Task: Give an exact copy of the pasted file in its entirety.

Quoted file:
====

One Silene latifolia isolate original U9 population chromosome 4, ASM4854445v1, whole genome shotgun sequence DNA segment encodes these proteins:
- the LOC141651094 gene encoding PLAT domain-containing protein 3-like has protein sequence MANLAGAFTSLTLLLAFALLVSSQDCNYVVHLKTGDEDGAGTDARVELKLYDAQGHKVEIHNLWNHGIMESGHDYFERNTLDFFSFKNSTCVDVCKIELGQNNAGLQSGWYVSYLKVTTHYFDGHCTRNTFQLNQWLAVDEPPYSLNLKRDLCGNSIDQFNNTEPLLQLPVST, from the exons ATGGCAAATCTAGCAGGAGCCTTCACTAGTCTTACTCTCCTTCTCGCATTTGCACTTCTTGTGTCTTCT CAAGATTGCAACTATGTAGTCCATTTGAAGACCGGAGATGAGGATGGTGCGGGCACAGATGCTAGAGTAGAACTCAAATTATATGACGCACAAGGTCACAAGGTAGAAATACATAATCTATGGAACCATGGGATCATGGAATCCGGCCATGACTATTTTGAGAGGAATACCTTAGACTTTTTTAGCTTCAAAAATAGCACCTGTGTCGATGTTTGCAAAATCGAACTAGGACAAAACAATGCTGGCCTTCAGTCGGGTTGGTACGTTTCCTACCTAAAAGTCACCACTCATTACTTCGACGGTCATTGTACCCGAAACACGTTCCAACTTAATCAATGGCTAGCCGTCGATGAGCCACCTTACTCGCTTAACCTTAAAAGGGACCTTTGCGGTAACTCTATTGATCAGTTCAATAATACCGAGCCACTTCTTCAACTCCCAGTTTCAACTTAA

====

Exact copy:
One Silene latifolia isolate original U9 population chromosome 4, ASM4854445v1, whole genome shotgun sequence DNA segment encodes these proteins:
- the LOC141651094 gene encoding PLAT domain-containing protein 3-like has protein sequence MANLAGAFTSLTLLLAFALLVSSQDCNYVVHLKTGDEDGAGTDARVELKLYDAQGHKVEIHNLWNHGIMESGHDYFERNTLDFFSFKNSTCVDVCKIELGQNNAGLQSGWYVSYLKVTTHYFDGHCTRNTFQLNQWLAVDEPPYSLNLKRDLCGNSIDQFNNTEPLLQLPVST, from the exons ATGGCAAATCTAGCAGGAGCCTTCACTAGTCTTACTCTCCTTCTCGCATTTGCACTTCTTGTGTCTTCT CAAGATTGCAACTATGTAGTCCATTTGAAGACCGGAGATGAGGATGGTGCGGGCACAGATGCTAGAGTAGAACTCAAATTATATGACGCACAAGGTCACAAGGTAGAAATACATAATCTATGGAACCATGGGATCATGGAATCCGGCCATGACTATTTTGAGAGGAATACCTTAGACTTTTTTAGCTTCAAAAATAGCACCTGTGTCGATGTTTGCAAAATCGAACTAGGACAAAACAATGCTGGCCTTCAGTCGGGTTGGTACGTTTCCTACCTAAAAGTCACCACTCATTACTTCGACGGTCATTGTACCCGAAACACGTTCCAACTTAATCAATGGCTAGCCGTCGATGAGCCACCTTACTCGCTTAACCTTAAAAGGGACCTTTGCGGTAACTCTATTGATCAGTTCAATAATACCGAGCCACTTCTTCAACTCCCAGTTTCAACTTAA